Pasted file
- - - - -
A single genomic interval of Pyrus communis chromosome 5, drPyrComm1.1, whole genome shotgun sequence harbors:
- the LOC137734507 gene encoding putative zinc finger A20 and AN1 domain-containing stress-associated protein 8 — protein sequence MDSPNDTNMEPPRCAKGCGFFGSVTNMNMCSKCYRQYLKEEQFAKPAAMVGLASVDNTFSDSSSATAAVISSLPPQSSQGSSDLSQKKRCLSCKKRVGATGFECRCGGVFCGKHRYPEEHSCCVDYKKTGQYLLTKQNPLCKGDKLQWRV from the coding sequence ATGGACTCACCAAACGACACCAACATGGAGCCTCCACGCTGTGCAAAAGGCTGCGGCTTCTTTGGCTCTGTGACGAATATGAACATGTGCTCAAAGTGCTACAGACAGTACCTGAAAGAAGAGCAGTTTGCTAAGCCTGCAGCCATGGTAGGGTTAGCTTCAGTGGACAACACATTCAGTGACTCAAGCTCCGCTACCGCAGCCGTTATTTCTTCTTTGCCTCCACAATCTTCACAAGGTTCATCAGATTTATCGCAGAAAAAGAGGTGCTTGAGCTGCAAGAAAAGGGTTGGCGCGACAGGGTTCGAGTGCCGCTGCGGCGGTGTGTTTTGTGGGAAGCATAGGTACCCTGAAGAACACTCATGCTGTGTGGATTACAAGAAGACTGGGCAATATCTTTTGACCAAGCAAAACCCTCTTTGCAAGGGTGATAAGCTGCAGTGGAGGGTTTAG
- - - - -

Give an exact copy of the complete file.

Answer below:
A single genomic interval of Pyrus communis chromosome 5, drPyrComm1.1, whole genome shotgun sequence harbors:
- the LOC137734507 gene encoding putative zinc finger A20 and AN1 domain-containing stress-associated protein 8 — protein sequence MDSPNDTNMEPPRCAKGCGFFGSVTNMNMCSKCYRQYLKEEQFAKPAAMVGLASVDNTFSDSSSATAAVISSLPPQSSQGSSDLSQKKRCLSCKKRVGATGFECRCGGVFCGKHRYPEEHSCCVDYKKTGQYLLTKQNPLCKGDKLQWRV from the coding sequence ATGGACTCACCAAACGACACCAACATGGAGCCTCCACGCTGTGCAAAAGGCTGCGGCTTCTTTGGCTCTGTGACGAATATGAACATGTGCTCAAAGTGCTACAGACAGTACCTGAAAGAAGAGCAGTTTGCTAAGCCTGCAGCCATGGTAGGGTTAGCTTCAGTGGACAACACATTCAGTGACTCAAGCTCCGCTACCGCAGCCGTTATTTCTTCTTTGCCTCCACAATCTTCACAAGGTTCATCAGATTTATCGCAGAAAAAGAGGTGCTTGAGCTGCAAGAAAAGGGTTGGCGCGACAGGGTTCGAGTGCCGCTGCGGCGGTGTGTTTTGTGGGAAGCATAGGTACCCTGAAGAACACTCATGCTGTGTGGATTACAAGAAGACTGGGCAATATCTTTTGACCAAGCAAAACCCTCTTTGCAAGGGTGATAAGCTGCAGTGGAGGGTTTAG